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Fact Checking Government claims about Reforms & Disinvestment

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The BJP government published an infographic on the 48-months portal. In this infographic, the government makes four claims about the reforms and setting up of institutions in the economy. This article is a fact check of these claims.

The BJP government published an infographic on the 48-months portal. In this infographic, the government makes four claims about the reforms and setting up of institutions in the economy. This article is a fact check of these claims.

Is the commercial Coal Mining sector open to private players now?
The first claim is that the government has ‘opened the commercial coal mining sector to private players’.

An answer in Lok Sabha from 2017 has stated that ‘the objective of commercial mining for sale of coal by private companies is to create a market place for coal with multiple producers to drive competition and adopt best practices in mining’.

A response in Lok Sabha from 2014 states that ‘in order to overcome acute shortage of coal in the country and augment its production, the Coal Mines (Special Provisions), Ordinance, 2014 was promulgated in October 2014. The Ordinance also amended the provisions of some existing Acts by inserting Section 3(A) in the Coal Mines (Nationalization) Act, 1973 and by amending Section 11(A) of Mines and Minerals (Development and Regulation) Act, 1957 thereby removing the restriction of end use from the eligibility to undertake coal mining, in the national interest. Under the said Ordinance, the word company shall have the same meaning as assigned to it in clause (20) of section 2 of the Companies Act, 2013’.

Another response from 2014 explains that ‘as per the provisions of the Coal Mines (Special Provisions) Ordinance, 2014, a company or a joint venture company formed by two or more companies are eligible to carry on coal mining operations in India, in any form either for own consumption, sale or for any other purpose in accordance with the permit, prospecting licence or mining lease, as the case may be’.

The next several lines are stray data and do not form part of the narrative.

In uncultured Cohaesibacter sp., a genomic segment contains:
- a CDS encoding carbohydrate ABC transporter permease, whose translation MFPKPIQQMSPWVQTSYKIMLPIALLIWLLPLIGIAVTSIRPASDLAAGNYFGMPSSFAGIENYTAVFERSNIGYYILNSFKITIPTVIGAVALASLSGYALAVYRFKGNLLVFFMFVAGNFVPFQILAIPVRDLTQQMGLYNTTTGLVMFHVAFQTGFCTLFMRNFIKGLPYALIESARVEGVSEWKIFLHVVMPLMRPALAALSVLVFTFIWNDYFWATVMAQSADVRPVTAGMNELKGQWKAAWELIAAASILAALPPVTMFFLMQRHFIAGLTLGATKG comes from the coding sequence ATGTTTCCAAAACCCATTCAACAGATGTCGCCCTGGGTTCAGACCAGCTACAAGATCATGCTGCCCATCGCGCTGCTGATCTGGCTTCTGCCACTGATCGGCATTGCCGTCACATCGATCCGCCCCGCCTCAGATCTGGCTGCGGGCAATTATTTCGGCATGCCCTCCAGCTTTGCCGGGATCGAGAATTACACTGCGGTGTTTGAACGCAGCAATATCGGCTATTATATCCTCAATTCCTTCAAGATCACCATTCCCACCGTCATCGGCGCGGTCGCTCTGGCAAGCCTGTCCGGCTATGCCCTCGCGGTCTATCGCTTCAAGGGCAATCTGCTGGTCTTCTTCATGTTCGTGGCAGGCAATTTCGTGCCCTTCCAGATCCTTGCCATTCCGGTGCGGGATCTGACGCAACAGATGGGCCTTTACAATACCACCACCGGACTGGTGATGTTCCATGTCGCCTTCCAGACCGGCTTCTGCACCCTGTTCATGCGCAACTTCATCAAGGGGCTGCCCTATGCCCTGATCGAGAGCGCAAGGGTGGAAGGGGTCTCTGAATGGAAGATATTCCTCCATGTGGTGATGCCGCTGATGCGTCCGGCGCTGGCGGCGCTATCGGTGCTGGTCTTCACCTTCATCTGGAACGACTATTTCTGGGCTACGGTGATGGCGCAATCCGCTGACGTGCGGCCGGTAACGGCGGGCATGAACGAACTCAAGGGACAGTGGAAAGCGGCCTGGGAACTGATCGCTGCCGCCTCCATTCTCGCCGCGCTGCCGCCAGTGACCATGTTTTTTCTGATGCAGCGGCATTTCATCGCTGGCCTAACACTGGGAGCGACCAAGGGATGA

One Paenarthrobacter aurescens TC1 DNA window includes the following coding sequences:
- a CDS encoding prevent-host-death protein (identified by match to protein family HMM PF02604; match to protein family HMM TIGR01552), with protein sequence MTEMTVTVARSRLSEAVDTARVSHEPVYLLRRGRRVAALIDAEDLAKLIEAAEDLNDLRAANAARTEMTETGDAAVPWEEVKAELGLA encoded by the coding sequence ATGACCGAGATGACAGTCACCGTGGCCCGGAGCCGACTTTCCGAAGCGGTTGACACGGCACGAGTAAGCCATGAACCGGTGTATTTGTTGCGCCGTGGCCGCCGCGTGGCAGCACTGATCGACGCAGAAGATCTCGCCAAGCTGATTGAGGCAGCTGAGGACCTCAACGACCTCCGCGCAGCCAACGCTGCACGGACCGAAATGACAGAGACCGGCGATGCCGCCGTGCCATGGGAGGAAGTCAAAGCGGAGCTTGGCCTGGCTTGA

While the government took time to deliberate on the methodology of allocating coal mines to private players, a recent response in Lok Sabha from December 2018 informed that ‘the methodology for allotment of coal mines under the provisions of the Coal Mines (Special Provisions) Act, to Central/State Public Sector Undertakings (PSUs) for sale of coal was approved by the Government and order in this regard was issued in January 2016. The methodology for auction of coal mines/blocks for sale of coal under the provisions of the 2015 act has been approved by the Government and Order in this regard has been in February 2018’.

As per the latest information provided by the government in the Lok Sabha in February 2019, a total of 31 coal mines have been auctioned to Private/Government companies (30 to Private companies and 1 to a Government company) under the provisions of the new act. Of these 31 mines, 6 coal mines have been cancelled. The total revenue earned in the allocation (under the provisions of this act) of Mines till January 2019 is Rs. 6438.94 crores. Out of this revenue, revenue earned with auctioning of coal mines is Rs. 3999.54 crores.

Claim: Opened the commercial coal mining sector to private players.

Fact: The Coal Mines (Special Provisions), Ordinance, 2014 was promulgated in October 2014 and the act was passed subsequently. Hence, the claim is TRUE. As per the latest information provided by the government in the Lok Sabha in February 2019, a total of 31 coal mines have been auctioned to Private/Government companies (30 to Private companies and 1 to a Government company) under the provisions of the new act. Of these 31 mines, 6 coal mines have been cancelled.

Did disinvestment cross the target set?
The second claim is that ‘disinvestment crossed target of 72,500 crore rupees’.

The annual report  (2017-18) of the Ministry of Finance describes that ‘the Department of Disinvestment was set up as a separate Department in 1999 and was later renamed as Ministry of Disinvestment 2001.  From May 2004, the Department of Disinvestment is one of the Departments under the Ministry of Finance. The Department of Disinvestment has been re-named as Department of Investment and Public Asset Management (DIPAM) with effect from April 2016’.  The report also mentions that ‘the process of strategic disinvestment was initiated after a gap of approx. 12 years. The last strategic sale was done in 2003-04’. As per the report, ‘strategic divestment involves divestment of major shareholding of the Government along with transfer of management in the Central Public Sector Enterprises(CPSEs). It involves legal and financial issues having implications for the future performance of the CPSEs undergoing strategic divestment’.

A response in Lok Sabha from April 2017 confirms that ‘the budget estimate (BE) for disinvestment during the year 2017-18 is Rs.72,500 crore. This comprises Rs. 46,500 crore from disinvestment of Central Public Sector Enterprises (CPSEs) and Rs. 15,000 crore from Strategic disinvestment and Rs. 11,000 crore from listing of Insurance Companies’.